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What to Do with Barbeque Leftovers

Nothing drums up excitement for a barbeque like food shopping. Aisles of tantalizing meat, shelves of fluffy buns and rows of swoon worthy pastries can make anyone overbuy. To make matters worse, guests usually arrive with enough food to feed an army. Don’t throw away your perfectly cooked (or somewhat burnt) hotdogs, hamburgers and pork. Transform your barbeque leftovers into noteworthy meals. Who knows? You might host your next barbeque just for the leftovers. 


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Hotdogs are a barbeque staple, and they also work well in a variety of dishes. Store hotdogs in an airtight container. You can keep uncooked and cooked hotdogs for up to seven days in the refrigerator or four to six months in the freezer. While it is easy to throw hotdog slices in meals such as mac and cheese or a bean dish, you can take the humble hotdog to the next level by making a Vietnamese sandwich called a Banh Mi. A Banh Mi Dog consists of a fresh French roll, slices of cucumber, shredded carrot, mint leaves, hot sauce and mayonnaise. Add more or less of any of the ingredients to satisfy your personal palette. You can also take this American classic to Italy by adding sliced hotdogs to your next pizza. Rather than using pizza sauce, spread chili on top of dough. Disperse a layer of chopped hotdogs, cheddar cheese and onions then bake. Your brain will tell you it is a pizza, but your taste buds will scream, “Yay chili dog!”




Perfectly cooked burgers are always the highlight of the barbeque, but what do you do with leftovers or slightly overcooked meat? First, store any uncooked meat in the refrigerator for up to two days and cooked meat for three to four days. Meat that has gone bad will appear gray and smell bad. One of the most difficult things about reinventing cooked hamburger meat is that it will dry out when you recook it, so break it up into little chunks first. Toss in taco seasonings or Sloppy Joe mix. If the meat looks like it is drying out, add some tomato sauce. A unique way of reserving hamburger meat is making a soup. To make this dish, sauté an onion with a couple of carrots and potatoes. Add a can of tomatoes, a cup of water, a bouillon cube and the hamburger meat. If you have any leftover grilled veggies, throw those in. The result is an incredibly satisfying meal that wouldn’t leave anyone guessing that the hamburger meat was a leftover.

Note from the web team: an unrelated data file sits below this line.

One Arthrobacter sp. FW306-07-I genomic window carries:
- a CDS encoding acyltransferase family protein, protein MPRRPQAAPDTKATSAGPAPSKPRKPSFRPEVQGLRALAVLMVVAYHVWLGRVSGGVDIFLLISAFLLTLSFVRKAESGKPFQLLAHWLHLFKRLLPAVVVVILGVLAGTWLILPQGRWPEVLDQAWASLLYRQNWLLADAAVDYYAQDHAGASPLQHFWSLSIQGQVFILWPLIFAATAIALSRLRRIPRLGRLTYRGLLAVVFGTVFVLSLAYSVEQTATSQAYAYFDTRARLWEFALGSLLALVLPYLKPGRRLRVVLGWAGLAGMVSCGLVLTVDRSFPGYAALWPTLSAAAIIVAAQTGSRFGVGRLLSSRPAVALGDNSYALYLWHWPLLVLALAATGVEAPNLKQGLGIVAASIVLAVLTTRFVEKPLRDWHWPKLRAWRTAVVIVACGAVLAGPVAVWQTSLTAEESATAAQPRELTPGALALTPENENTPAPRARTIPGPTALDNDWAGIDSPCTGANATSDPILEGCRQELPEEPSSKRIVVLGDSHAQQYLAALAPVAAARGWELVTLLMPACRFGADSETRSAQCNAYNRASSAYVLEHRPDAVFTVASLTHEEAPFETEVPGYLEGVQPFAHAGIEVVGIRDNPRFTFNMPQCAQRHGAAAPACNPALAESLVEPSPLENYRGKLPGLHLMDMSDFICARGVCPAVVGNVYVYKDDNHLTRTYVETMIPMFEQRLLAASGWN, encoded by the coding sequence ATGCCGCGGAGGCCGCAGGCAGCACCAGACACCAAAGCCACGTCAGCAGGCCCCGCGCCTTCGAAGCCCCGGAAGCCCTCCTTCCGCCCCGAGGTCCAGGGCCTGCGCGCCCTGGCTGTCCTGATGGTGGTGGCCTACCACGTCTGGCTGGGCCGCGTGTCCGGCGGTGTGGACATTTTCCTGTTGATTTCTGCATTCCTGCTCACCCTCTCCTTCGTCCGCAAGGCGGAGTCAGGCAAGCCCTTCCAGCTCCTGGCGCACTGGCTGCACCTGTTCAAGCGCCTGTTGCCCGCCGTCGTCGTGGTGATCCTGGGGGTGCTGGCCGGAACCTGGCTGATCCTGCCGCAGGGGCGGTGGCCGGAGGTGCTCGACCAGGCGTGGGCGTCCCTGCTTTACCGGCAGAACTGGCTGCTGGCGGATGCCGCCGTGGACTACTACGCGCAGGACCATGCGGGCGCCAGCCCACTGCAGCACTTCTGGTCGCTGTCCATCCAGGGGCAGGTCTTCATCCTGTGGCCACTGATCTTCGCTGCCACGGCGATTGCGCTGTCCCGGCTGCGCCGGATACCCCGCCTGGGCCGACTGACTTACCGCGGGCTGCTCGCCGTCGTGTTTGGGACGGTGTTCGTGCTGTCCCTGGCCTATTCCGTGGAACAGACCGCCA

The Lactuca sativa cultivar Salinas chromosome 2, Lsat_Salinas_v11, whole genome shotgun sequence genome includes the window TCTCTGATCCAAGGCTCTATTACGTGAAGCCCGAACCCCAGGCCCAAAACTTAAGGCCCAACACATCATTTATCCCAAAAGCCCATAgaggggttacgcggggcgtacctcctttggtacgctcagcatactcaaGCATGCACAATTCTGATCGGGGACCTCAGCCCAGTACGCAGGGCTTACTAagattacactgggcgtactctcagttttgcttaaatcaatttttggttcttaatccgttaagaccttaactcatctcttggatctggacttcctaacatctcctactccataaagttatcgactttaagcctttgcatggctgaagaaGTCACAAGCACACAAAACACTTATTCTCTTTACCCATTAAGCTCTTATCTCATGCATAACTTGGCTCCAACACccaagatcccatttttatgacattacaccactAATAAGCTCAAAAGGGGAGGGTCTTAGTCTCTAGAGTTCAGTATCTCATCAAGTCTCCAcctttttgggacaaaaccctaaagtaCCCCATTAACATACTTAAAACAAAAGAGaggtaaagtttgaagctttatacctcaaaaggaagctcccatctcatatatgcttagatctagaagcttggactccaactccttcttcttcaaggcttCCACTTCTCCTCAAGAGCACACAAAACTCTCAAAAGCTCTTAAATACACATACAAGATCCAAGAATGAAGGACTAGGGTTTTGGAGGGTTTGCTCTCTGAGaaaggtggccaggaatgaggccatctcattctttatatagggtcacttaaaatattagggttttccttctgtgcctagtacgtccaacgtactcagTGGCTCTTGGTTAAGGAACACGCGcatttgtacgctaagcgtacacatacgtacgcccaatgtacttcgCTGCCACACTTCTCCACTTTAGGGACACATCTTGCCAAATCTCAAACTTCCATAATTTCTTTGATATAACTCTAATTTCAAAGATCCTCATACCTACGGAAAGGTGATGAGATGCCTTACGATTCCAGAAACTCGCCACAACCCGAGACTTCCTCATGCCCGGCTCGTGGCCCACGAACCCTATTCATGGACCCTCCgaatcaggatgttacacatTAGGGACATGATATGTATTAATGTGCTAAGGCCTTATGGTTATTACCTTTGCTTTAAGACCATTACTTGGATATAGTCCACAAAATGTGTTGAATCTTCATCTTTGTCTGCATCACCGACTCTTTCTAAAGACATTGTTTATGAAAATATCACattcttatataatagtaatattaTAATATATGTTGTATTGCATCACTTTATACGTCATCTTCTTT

Pulled pork is usually the belle of the ball at any barbeque. In fact, it is hard to imagine a time where there would be any leftovers. If you happen to have extra, wrap the meat in foil and keep in a zip lock bag. This will keep in the refrigerator for a couple of days or in the freezer for several months. Warm up your pulled pork in an oven set at 325 degrees. A low temp will prevent it from drying out. While leftover pulled pork tastes great in stews, chili and tacos, this southern staple really shines in tamales. Making your own tamales is not as difficult as you might think. Basically, you want to make a masa dough, which you will spread out on a corn husk. Pack the center with your pulled pork and the cheese of your choosing and wrap. You cook tamales by steaming them for 45 minutes. To eat, unwrap the tamale from the cornhusk. The great part about tamales is that they store really well in the freezer.  

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Barbeque leftovers can be a jumping off point for creating imaginative dishes. As long as you store them properly, you can enjoy exploring a whole new culinary world.